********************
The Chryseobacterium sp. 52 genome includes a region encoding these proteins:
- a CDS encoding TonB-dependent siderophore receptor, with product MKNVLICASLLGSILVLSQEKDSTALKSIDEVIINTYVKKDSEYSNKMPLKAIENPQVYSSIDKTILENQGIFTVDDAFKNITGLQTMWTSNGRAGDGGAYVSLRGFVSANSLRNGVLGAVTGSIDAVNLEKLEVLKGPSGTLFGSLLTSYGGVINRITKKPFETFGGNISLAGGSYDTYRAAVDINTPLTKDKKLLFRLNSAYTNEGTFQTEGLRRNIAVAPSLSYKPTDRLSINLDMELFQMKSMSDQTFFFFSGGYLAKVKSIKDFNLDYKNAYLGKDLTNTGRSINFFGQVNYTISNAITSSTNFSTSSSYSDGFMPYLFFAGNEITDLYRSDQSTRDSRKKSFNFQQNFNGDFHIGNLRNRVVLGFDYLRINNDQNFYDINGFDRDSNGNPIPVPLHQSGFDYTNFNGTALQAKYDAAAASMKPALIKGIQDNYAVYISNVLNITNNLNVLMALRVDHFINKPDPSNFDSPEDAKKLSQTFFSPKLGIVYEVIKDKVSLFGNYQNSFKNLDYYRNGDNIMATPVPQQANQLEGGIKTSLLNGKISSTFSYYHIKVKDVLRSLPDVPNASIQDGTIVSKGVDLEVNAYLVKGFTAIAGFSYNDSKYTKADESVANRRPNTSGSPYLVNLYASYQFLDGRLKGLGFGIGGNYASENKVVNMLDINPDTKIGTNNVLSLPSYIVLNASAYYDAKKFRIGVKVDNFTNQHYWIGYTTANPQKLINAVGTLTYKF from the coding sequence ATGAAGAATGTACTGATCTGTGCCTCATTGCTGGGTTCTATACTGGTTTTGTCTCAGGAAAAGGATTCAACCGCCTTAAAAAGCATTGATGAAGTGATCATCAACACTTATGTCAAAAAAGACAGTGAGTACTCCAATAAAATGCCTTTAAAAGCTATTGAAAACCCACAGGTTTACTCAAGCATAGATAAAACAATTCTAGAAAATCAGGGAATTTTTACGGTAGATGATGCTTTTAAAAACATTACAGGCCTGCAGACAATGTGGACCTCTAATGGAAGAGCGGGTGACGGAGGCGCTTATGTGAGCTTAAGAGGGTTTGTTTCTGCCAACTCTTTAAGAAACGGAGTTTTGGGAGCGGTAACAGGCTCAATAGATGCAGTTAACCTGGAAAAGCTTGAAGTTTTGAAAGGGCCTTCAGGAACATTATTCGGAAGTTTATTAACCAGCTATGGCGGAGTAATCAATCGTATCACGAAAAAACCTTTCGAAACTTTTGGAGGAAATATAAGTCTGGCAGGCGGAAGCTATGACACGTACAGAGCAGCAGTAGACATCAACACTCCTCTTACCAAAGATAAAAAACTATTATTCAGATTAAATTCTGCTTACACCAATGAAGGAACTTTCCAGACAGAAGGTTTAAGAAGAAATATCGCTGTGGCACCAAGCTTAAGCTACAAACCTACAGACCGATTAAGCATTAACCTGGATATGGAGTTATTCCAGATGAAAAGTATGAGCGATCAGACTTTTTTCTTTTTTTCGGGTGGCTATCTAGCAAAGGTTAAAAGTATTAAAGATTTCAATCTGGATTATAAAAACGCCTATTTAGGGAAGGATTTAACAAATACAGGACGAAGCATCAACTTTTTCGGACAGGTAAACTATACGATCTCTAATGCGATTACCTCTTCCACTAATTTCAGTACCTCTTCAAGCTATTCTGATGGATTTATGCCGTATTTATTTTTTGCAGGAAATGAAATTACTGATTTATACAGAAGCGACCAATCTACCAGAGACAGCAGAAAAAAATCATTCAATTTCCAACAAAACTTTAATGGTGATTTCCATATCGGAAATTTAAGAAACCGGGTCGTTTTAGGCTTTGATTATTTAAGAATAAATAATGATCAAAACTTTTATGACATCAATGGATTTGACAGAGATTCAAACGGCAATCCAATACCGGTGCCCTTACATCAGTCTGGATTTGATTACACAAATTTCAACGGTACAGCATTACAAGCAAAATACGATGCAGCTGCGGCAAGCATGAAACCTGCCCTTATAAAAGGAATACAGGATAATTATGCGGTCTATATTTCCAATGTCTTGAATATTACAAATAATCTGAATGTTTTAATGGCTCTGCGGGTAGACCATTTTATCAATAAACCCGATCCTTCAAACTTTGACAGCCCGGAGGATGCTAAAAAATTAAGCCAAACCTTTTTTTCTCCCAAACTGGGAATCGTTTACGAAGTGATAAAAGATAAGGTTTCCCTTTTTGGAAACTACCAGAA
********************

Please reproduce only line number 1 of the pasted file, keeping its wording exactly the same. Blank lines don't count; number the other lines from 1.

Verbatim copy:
The Chryseobacterium sp. 52 genome includes a region encoding these proteins: